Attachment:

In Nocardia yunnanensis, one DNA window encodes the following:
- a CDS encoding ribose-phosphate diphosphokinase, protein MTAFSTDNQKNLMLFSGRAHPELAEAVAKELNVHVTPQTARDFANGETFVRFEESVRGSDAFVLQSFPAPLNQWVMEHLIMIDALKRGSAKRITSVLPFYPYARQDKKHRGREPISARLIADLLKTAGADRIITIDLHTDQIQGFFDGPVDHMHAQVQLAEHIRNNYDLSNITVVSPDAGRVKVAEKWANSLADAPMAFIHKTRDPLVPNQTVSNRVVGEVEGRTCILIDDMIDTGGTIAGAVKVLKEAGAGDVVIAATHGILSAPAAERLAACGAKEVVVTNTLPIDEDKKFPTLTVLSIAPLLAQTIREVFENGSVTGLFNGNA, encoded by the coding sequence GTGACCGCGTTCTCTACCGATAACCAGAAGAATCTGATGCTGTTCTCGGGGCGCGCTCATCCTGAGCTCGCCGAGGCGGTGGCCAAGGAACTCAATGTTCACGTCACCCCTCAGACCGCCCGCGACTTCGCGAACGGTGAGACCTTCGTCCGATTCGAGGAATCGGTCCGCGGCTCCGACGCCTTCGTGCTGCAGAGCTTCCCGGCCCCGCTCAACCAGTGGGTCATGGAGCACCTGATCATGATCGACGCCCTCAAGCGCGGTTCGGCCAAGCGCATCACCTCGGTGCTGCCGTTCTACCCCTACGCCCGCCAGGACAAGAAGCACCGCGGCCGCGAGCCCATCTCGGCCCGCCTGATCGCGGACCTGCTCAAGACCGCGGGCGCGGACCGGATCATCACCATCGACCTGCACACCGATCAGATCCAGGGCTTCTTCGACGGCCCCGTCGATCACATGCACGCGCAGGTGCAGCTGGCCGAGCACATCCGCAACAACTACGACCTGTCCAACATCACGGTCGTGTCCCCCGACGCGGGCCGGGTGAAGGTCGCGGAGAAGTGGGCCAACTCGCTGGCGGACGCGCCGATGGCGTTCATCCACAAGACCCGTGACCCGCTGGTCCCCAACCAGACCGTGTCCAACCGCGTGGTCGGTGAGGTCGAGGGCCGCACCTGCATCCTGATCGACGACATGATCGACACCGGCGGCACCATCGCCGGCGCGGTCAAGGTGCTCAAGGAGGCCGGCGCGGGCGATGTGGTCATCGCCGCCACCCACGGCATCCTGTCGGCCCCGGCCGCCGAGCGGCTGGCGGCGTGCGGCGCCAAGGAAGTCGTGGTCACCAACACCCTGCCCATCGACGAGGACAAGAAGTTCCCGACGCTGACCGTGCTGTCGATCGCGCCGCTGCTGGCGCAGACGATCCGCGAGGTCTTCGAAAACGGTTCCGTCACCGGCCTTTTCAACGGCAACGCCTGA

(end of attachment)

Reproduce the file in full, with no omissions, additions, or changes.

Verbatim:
In Nocardia yunnanensis, one DNA window encodes the following:
- a CDS encoding ribose-phosphate diphosphokinase, protein MTAFSTDNQKNLMLFSGRAHPELAEAVAKELNVHVTPQTARDFANGETFVRFEESVRGSDAFVLQSFPAPLNQWVMEHLIMIDALKRGSAKRITSVLPFYPYARQDKKHRGREPISARLIADLLKTAGADRIITIDLHTDQIQGFFDGPVDHMHAQVQLAEHIRNNYDLSNITVVSPDAGRVKVAEKWANSLADAPMAFIHKTRDPLVPNQTVSNRVVGEVEGRTCILIDDMIDTGGTIAGAVKVLKEAGAGDVVIAATHGILSAPAAERLAACGAKEVVVTNTLPIDEDKKFPTLTVLSIAPLLAQTIREVFENGSVTGLFNGNA, encoded by the coding sequence GTGACCGCGTTCTCTACCGATAACCAGAAGAATCTGATGCTGTTCTCGGGGCGCGCTCATCCTGAGCTCGCCGAGGCGGTGGCCAAGGAACTCAATGTTCACGTCACCCCTCAGACCGCCCGCGACTTCGCGAACGGTGAGACCTTCGTCCGATTCGAGGAATCGGTCCGCGGCTCCGACGCCTTCGTGCTGCAGAGCTTCCCGGCCCCGCTCAACCAGTGGGTCATGGAGCACCTGATCATGATCGACGCCCTCAAGCGCGGTTCGGCCAAGCGCATCACCTCGGTGCTGCCGTTCTACCCCTACGCCCGCCAGGACAAGAAGCACCGCGGCCGCGAGCCCATCTCGGCCCGCCTGATCGCGGACCTGCTCAAGACCGCGGGCGCGGACCGGATCATCACCATCGACCTGCACACCGATCAGATCCAGGGCTTCTTCGACGGCCCCGTCGATCACATGCACGCGCAGGTGCAGCTGGCCGAGCACATCCGCAACAACTACGACCTGTCCAACATCACGGTCGTGTCCCCCGACGCGGGCCGGGTGAAGGTCGCGGAGAAGTGGGCCAACTCGCTGGCGGACGCGCCGATGGCGTTCATCCACAAGACCCGTGACCCGCTGGTCCCCAACCAGACCGTGTCCAACCGCGTGGTCGGTGAGGTCGAGGGCCGCACCTGCATCCTGATCGACGACATGATCGACACCGGCGGCACCATCGCCGGCGCGGTCAAGGTGCTCAAGGAGGCCGGCGCGGGCGATGTGGTCATCGCCGCCACCCACGGCATCCTGTCGGCCCCGGCCGCCGAGCGGCTGGCGGCGTGCGGCGCCAAGGAAGTCGTGGTCACCAACACCCTGCCCATCGACGAGGACAAGAAGTTCCCGACGCTGACCGTGCTGTCGATCGCGCCGCTGCTGGCGCAGACGATCCGCGAGGTCTTCGAAAACGGTTCCGTCACCGGCCTTTTCAACGGCAACGCCTGA